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For The Culture: America's dark past of medical mistreatment in Black communities leads to hesitancy with the COVID-19 vaccine

People of color are not running to roll up their sleeves. There is hesitation mostly due to the country’s past of medical mistreatment in communities of color.

CHARLOTTE, N.C. — COVID-9 has ripped through communities of color. Black people specifically are dying at an alarmingly higher rate than other groups.

Since the massive death rate, the federal government rushed and approved two vaccines, Moderna and Pfizer. Many in the medical field coined the vaccines as the start of putting an end to the deadly pandemic.

Still, people of color are not running to roll up their sleeves. There is hesitation mostly due to the country’s past of medical mistreatment in communities of color.

A fact medical doctors have not been able to ignore.

Sandra Lindsay, a Black nurse from New York was the first person in the U.S. to receive the Pfizer vaccine. She received her second dose last Friday and calls it an accomplishment.

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"I feel I’ve completed the marathon,” said Lindsay.

As states and medical centers roll out vaccines, you may notice many are spotlighting people in communities of color. That's not a coincidence. It's to try and build trust.

US Surgeon General Jerome Adams received his shot on live TV.

"I  could not be more pleased or feel more called on to receive this vaccine that so many people of color had a hand in developing,” said Adams.

Still, many in the Black community remain hesitant about rolling up their sleeve including Pierre White of Durham, North Carolina.

“It’s a lot of trust issues due to the previous history of vaccinations and the Black community,” said White. “We are a non-stop experiment.”

America has a dark past of experimenting with unethical medical practices in Black communities.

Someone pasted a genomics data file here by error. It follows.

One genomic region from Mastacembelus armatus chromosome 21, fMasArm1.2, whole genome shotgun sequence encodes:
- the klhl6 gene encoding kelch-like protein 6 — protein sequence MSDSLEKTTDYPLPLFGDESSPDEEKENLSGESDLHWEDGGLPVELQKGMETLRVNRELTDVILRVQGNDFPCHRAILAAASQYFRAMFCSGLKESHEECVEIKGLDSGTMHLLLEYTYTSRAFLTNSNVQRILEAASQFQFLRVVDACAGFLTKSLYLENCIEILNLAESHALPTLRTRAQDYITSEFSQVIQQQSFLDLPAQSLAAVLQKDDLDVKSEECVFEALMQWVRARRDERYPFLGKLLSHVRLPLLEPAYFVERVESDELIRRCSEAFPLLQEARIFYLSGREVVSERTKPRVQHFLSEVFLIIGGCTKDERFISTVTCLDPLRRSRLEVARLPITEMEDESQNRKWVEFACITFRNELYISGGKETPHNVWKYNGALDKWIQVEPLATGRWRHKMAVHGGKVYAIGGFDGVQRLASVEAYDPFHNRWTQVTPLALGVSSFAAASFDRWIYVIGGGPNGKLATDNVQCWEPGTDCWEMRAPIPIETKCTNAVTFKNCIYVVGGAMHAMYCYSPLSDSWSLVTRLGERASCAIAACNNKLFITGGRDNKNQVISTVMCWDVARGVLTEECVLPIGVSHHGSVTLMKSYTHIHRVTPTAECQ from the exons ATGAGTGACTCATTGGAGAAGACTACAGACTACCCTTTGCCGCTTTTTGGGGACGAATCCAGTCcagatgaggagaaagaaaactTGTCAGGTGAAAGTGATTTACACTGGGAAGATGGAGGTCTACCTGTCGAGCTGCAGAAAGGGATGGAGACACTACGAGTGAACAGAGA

Take the Tuskegee Experiment as an example. From 1932 to 1972, 600 Black men from Macon County, Alabama were unknowingly infected with syphilis. 

Doctors purposely did not tell the men the correct diagnosis, instead, they downplayed the disease, telling the men they had “bad blood” and would receive free healthcare. In actuality, the doctors kept treatment away from the men just so they could secretly study the full progression of Syphilis.

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Another example, North Carolina’s eugenics program.

From 1929 to the late 1970s, under the  “Eugenics Law,”  the state sterilized close to 7, 600 poor men and women, most of whom were Black.

That process made it impossible for them to have children. 

Dr. Reginald Broadnax, a religious studies professor with Clinton College explains how the method was used as a way to breed out Blacks.

“From the late ‘50s to the end of the program to 1973, over 60% were Black. 

Almost all of these sterilizations took place without these women's consent,” said Dr. Broadnax. “It’s going to take a long time to rebuild trust, when you’re speaking to Black people who have a memory of 400 years of distrust you’re not going to gain it within a few months.”

However, there are people of color on the opposite side of this topic who believe the vaccine is a shot at survival. Dr. Angela Morrison, a gynecologist at Carolina OBGYN in Rock Hill is one of them.

“I took the vaccine because I am a healthcare worker and I come in contact with COVID- 19 patients on a daily basis.”

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Dr. Morrison said she understands the hesitation behind the vaccine but encourages people of color to weigh their options from this perspective.

“We have reservations but yet we’re dying from the virus,” said Dr. Morrison. “You have to ask yourself do you want to take a risk and contract the virus and have a six-time more chance  of dying versus trust the vaccine and trust the data.”  

WCNC Charlotte’s Billie Jean Shaw is continuing to research the concerns communities of color have when it comes to COVID-19 vaccines. If you have a concern, contact Billie Jean at bshaw@wcnc.com.

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